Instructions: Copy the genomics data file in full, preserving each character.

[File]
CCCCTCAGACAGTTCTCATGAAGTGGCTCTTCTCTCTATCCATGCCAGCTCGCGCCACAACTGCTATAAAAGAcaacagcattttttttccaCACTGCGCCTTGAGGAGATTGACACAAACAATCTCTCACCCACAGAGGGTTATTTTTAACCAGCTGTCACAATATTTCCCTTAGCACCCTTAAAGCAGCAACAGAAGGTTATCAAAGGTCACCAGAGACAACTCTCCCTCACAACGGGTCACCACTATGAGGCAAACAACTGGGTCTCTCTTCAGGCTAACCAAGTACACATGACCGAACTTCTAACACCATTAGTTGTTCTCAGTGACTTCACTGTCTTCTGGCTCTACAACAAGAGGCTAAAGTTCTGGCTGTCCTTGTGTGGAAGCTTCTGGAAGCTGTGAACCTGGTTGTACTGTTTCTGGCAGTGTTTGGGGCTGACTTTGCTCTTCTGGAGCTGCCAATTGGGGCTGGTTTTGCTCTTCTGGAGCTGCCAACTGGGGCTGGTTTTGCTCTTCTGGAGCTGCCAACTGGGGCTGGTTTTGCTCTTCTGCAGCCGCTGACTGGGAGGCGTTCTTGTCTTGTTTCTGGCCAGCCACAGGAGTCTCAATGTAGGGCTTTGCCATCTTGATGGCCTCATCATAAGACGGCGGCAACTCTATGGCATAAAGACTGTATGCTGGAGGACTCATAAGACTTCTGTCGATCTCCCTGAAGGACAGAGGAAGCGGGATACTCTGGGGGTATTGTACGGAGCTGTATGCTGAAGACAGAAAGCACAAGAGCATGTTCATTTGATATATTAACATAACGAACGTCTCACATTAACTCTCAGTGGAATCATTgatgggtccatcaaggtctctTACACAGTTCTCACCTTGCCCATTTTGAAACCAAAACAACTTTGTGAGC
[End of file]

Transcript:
CCCCTCAGACAGTTCTCATGAAGTGGCTCTTCTCTCTATCCATGCCAGCTCGCGCCACAACTGCTATAAAAGAcaacagcattttttttccaCACTGCGCCTTGAGGAGATTGACACAAACAATCTCTCACCCACAGAGGGTTATTTTTAACCAGCTGTCACAATATTTCCCTTAGCACCCTTAAAGCAGCAACAGAAGGTTATCAAAGGTCACCAGAGACAACTCTCCCTCACAACGGGTCACCACTATGAGGCAAACAACTGGGTCTCTCTTCAGGCTAACCAAGTACACATGACCGAACTTCTAACACCATTAGTTGTTCTCAGTGACTTCACTGTCTTCTGGCTCTACAACAAGAGGCTAAAGTTCTGGCTGTCCTTGTGTGGAAGCTTCTGGAAGCTGTGAACCTGGTTGTACTGTTTCTGGCAGTGTTTGGGGCTGACTTTGCTCTTCTGGAGCTGCCAATTGGGGCTGGTTTTGCTCTTCTGGAGCTGCCAACTGGGGCTGGTTTTGCTCTTCTGGAGCTGCCAACTGGGGCTGGTTTTGCTCTTCTGCAGCCGCTGACTGGGAGGCGTTCTTGTCTTGTTTCTGGCCAGCCACAGGAGTCTCAATGTAGGGCTTTGCCATCTTGATGGCCTCATCATAAGACGGCGGCAACTCTATGGCATAAAGACTGTATGCTGGAGGACTCATAAGACTTCTGTCGATCTCCCTGAAGGACAGAGGAAGCGGGATACTCTGGGGGTATTGTACGGAGCTGTATGCTGAAGACAGAAAGCACAAGAGCATGTTCATTTGATATATTAACATAACGAACGTCTCACATTAACTCTCAGTGGAATCATTgatgggtccatcaaggtctctTACACAGTTCTCACCTTGCCCATTTTGAAACCAAAACAACTTTGTGAGC